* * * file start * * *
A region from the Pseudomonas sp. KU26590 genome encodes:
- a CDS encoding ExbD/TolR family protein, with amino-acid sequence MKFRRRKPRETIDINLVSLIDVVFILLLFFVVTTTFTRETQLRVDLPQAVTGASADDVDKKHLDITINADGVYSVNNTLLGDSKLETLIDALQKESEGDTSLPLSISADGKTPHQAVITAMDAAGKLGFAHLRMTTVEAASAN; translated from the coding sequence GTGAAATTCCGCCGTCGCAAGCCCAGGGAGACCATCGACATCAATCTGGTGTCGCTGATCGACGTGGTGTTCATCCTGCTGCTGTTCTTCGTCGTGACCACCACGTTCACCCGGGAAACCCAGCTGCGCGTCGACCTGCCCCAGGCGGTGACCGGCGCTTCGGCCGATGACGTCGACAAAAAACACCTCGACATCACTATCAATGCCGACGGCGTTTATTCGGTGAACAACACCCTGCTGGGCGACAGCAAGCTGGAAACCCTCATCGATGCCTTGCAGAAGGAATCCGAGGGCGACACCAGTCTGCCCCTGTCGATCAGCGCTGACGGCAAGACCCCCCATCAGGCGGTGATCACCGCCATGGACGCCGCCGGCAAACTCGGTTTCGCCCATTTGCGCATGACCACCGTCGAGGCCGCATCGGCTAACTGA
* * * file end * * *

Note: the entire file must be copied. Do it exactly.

A region from the Pseudomonas sp. KU26590 genome encodes:
- a CDS encoding ExbD/TolR family protein, with amino-acid sequence MKFRRRKPRETIDINLVSLIDVVFILLLFFVVTTTFTRETQLRVDLPQAVTGASADDVDKKHLDITINADGVYSVNNTLLGDSKLETLIDALQKESEGDTSLPLSISADGKTPHQAVITAMDAAGKLGFAHLRMTTVEAASAN; translated from the coding sequence GTGAAATTCCGCCGTCGCAAGCCCAGGGAGACCATCGACATCAATCTGGTGTCGCTGATCGACGTGGTGTTCATCCTGCTGCTGTTCTTCGTCGTGACCACCACGTTCACCCGGGAAACCCAGCTGCGCGTCGACCTGCCCCAGGCGGTGACCGGCGCTTCGGCCGATGACGTCGACAAAAAACACCTCGACATCACTATCAATGCCGACGGCGTTTATTCGGTGAACAACACCCTGCTGGGCGACAGCAAGCTGGAAACCCTCATCGATGCCTTGCAGAAGGAATCCGAGGGCGACACCAGTCTGCCCCTGTCGATCAGCGCTGACGGCAAGACCCCCCATCAGGCGGTGATCACCGCCATGGACGCCGCCGGCAAACTCGGTTTCGCCCATTTGCGCATGACCACCGTCGAGGCCGCATCGGCTAACTGA